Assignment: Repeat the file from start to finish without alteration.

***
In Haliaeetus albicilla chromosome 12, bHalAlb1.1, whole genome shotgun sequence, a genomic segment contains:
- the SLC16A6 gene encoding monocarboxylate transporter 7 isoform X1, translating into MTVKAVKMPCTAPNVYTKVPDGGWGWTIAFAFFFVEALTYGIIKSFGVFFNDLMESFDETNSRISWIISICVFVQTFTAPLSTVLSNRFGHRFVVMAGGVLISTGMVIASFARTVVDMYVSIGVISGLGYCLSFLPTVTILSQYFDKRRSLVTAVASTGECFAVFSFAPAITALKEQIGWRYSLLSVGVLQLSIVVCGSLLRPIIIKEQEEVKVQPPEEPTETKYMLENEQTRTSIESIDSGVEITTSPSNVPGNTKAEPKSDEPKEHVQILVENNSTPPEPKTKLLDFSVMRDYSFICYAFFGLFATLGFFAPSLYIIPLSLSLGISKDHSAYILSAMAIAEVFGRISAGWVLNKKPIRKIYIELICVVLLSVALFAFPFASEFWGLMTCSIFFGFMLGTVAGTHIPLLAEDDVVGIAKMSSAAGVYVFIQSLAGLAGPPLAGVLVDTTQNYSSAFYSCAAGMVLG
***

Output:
In Haliaeetus albicilla chromosome 12, bHalAlb1.1, whole genome shotgun sequence, a genomic segment contains:
- the SLC16A6 gene encoding monocarboxylate transporter 7 isoform X1, translating into MTVKAVKMPCTAPNVYTKVPDGGWGWTIAFAFFFVEALTYGIIKSFGVFFNDLMESFDETNSRISWIISICVFVQTFTAPLSTVLSNRFGHRFVVMAGGVLISTGMVIASFARTVVDMYVSIGVISGLGYCLSFLPTVTILSQYFDKRRSLVTAVASTGECFAVFSFAPAITALKEQIGWRYSLLSVGVLQLSIVVCGSLLRPIIIKEQEEVKVQPPEEPTETKYMLENEQTRTSIESIDSGVEITTSPSNVPGNTKAEPKSDEPKEHVQILVENNSTPPEPKTKLLDFSVMRDYSFICYAFFGLFATLGFFAPSLYIIPLSLSLGISKDHSAYILSAMAIAEVFGRISAGWVLNKKPIRKIYIELICVVLLSVALFAFPFASEFWGLMTCSIFFGFMLGTVAGTHIPLLAEDDVVGIAKMSSAAGVYVFIQSLAGLAGPPLAGVLVDTTQNYSSAFYSCAAGMVLG